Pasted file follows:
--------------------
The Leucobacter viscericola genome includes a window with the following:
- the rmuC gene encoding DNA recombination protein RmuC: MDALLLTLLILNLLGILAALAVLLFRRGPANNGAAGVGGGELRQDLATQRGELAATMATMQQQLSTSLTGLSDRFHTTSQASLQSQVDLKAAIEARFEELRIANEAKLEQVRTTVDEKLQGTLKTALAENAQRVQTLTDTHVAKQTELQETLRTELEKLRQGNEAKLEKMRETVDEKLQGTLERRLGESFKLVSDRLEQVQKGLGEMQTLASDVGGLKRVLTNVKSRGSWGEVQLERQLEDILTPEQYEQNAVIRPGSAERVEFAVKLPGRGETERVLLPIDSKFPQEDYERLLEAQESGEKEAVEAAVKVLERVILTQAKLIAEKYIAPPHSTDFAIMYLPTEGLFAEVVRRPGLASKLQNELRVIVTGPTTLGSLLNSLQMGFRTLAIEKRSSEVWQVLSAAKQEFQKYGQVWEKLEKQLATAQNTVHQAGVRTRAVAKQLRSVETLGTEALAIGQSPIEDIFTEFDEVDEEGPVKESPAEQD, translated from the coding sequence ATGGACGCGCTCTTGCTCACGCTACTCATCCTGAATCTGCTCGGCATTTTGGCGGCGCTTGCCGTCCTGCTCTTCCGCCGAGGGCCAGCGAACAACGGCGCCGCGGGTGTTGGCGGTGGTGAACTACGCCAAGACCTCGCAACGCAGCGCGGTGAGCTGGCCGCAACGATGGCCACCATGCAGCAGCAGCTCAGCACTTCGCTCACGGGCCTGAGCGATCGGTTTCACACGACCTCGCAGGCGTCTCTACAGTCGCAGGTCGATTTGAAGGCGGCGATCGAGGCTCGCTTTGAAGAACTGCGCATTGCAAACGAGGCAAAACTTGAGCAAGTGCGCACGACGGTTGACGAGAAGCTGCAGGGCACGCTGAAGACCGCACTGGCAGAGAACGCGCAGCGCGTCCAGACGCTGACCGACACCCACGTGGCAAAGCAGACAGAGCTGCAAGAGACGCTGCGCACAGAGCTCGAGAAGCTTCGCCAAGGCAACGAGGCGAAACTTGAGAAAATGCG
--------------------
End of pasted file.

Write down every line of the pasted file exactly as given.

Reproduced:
The Leucobacter viscericola genome includes a window with the following:
- the rmuC gene encoding DNA recombination protein RmuC: MDALLLTLLILNLLGILAALAVLLFRRGPANNGAAGVGGGELRQDLATQRGELAATMATMQQQLSTSLTGLSDRFHTTSQASLQSQVDLKAAIEARFEELRIANEAKLEQVRTTVDEKLQGTLKTALAENAQRVQTLTDTHVAKQTELQETLRTELEKLRQGNEAKLEKMRETVDEKLQGTLERRLGESFKLVSDRLEQVQKGLGEMQTLASDVGGLKRVLTNVKSRGSWGEVQLERQLEDILTPEQYEQNAVIRPGSAERVEFAVKLPGRGETERVLLPIDSKFPQEDYERLLEAQESGEKEAVEAAVKVLERVILTQAKLIAEKYIAPPHSTDFAIMYLPTEGLFAEVVRRPGLASKLQNELRVIVTGPTTLGSLLNSLQMGFRTLAIEKRSSEVWQVLSAAKQEFQKYGQVWEKLEKQLATAQNTVHQAGVRTRAVAKQLRSVETLGTEALAIGQSPIEDIFTEFDEVDEEGPVKESPAEQD, translated from the coding sequence ATGGACGCGCTCTTGCTCACGCTACTCATCCTGAATCTGCTCGGCATTTTGGCGGCGCTTGCCGTCCTGCTCTTCCGCCGAGGGCCAGCGAACAACGGCGCCGCGGGTGTTGGCGGTGGTGAACTACGCCAAGACCTCGCAACGCAGCGCGGTGAGCTGGCCGCAACGATGGCCACCATGCAGCAGCAGCTCAGCACTTCGCTCACGGGCCTGAGCGATCGGTTTCACACGACCTCGCAGGCGTCTCTACAGTCGCAGGTCGATTTGAAGGCGGCGATCGAGGCTCGCTTTGAAGAACTGCGCATTGCAAACGAGGCAAAACTTGAGCAAGTGCGCACGACGGTTGACGAGAAGCTGCAGGGCACGCTGAAGACCGCACTGGCAGAGAACGCGCAGCGCGTCCAGACGCTGACCGACACCCACGTGGCAAAGCAGACAGAGCTGCAAGAGACGCTGCGCACAGAGCTCGAGAAGCTTCGCCAAGGCAACGAGGCGAAACTTGAGAAAATGCG